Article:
Rules Are for Schmucks: Money Tips from the God Industry – Part 1
Last spring I wrote a piece called How Religion Makes Its Money, touching on a variety of innovative ways in which a God industry with nothing genuine to sell manages to rake in the billions—everything from kidnapping to insurance fraud to market manipulation for gravestones. I don’t know if anyone else liked it, but I did. So here are a few more tidbits along the same lines—so many, in fact, that I’ve had to split it into two pieces, lest it overload and break your Internet.
The God industry has dramatically declined in Japan, where only 13 percent of the population now describes itself as religious. To the rescue rides Amazon.com, with its new “Rent-A-Monk” service. You can see the listing here but it’s in Japanese, so you may need to use a browser with a translation feature. In any language, it’s the perfect gift for the man or woman who has everything: a prayer or a whole set of incantations, recited at a location of your choice and that do nothing at all!
Not everyone appreciates what this Amazon vendor is doing, though. Just as brick-and-mortar booksellers resent that fact that Amazon has driven most of them out of business, Japan’s monks who aren’t listed on the Rent-a-Monk service are equally resentful and demand that their new competition be shut down. “In Christian or Muslim countries, there are no examples of commercializing a religious act,” Akisato Saito, chairman of the Japanese Buddhist Federation, harrumphed to one newspaper.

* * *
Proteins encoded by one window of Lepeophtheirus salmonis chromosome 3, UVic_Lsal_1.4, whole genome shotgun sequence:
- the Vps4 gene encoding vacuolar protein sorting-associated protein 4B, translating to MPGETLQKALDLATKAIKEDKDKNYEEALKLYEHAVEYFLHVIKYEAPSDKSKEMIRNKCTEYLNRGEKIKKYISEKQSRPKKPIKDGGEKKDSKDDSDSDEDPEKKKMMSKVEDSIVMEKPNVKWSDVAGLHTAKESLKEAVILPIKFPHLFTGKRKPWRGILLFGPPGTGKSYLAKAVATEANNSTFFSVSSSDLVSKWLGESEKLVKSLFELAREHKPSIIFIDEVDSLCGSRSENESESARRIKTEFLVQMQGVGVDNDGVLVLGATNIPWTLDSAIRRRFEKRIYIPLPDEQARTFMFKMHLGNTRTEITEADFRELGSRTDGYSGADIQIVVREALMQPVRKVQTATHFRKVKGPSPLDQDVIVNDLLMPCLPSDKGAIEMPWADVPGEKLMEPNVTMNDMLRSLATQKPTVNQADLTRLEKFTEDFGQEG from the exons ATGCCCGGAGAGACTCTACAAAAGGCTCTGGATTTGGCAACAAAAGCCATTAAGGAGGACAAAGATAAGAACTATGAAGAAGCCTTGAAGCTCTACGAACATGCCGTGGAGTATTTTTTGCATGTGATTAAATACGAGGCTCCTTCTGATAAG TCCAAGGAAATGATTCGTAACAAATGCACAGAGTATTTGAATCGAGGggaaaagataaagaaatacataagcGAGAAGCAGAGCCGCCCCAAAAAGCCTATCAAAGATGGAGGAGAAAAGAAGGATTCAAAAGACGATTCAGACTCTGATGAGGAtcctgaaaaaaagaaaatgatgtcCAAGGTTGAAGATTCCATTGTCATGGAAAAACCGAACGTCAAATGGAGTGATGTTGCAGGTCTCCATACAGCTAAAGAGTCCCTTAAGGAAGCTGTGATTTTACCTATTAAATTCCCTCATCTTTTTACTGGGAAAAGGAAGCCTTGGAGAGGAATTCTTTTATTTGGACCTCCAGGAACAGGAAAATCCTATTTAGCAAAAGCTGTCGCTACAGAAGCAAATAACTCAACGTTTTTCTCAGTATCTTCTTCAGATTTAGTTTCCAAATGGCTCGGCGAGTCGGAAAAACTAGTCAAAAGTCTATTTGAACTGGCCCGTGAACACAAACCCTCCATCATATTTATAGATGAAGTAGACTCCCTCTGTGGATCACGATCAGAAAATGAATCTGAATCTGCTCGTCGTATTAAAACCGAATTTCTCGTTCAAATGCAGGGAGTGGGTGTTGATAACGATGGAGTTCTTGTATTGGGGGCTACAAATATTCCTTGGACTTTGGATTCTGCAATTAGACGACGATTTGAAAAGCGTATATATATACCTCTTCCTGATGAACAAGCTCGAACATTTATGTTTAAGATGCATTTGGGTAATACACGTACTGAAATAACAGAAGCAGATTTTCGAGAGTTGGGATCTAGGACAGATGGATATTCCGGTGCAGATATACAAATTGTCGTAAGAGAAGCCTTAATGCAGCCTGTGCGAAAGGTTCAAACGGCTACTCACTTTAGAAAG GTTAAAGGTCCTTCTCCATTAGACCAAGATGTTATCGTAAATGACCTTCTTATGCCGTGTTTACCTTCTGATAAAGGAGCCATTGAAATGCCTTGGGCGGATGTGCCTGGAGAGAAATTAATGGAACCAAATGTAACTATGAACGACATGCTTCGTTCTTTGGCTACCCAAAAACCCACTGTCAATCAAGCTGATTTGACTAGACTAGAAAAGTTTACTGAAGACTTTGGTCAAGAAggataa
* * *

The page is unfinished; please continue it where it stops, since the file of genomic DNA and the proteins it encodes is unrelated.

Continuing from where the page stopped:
No commercializing of religious acts in Christian countries? Mr. Saito ought to tune in to a televangelist sometime. Maybe he’d get some fresh ideas to perk up his own sales, instead of just trying to put his competitors out of business.
B’Nei Brak is reputed to be the most religious, most Orthodox-dominated city in Israel. Prominent Orthodox businessmen, though, who had dominated coffee sales in the city, were infuriated when the evil of competition reared its ugly head. A chain of coffee shops called Cofix recently entered B’Nei Brak, employing the satanic trick of reduced prices.
A secular response might have been to match the lower price, or improve your quality, or improve your ambience, or smile more when you’re serving the coffee. Instead, the established coffee kiosks are dragging God into it, plastering the city with posters reading “A new disease has appeared recently, seriously threatening the pure identity of the city of Torah and Hasidism.” The posters are signed by “The Committee for Maintaining the City’s Identity.” According to reports, religious schools are forbidding (or at least attempting to forbid) their students to buy this godless coffee, and B’Nei Brak’s Ashkenazi rabbi, Moshe Landa, refused to grant his kosher approval stamp to three cheap coffee kiosks.
A Wing and a Prayer
In March 2014, Malaysian Air Flight 370 disappeared without a trace, after (maybe) wandering way, way off course. It has never been found, despite a massive international search. Four months later, Malaysian Air Flight 17 was shot down over Ukraine. Then a few months after that, another Malaysia-based airline, AirAsia, crashed into the Java Sea, killing all 162 aboard. These disasters sparked a number of jokes, which might have been funny only if you avoid thinking about the thousands of surviving family members whose lives have been shattered. And now they’ve sparked some godly competition in the form of a new Malaysian airline that promises to stay airborne through the power of Allah.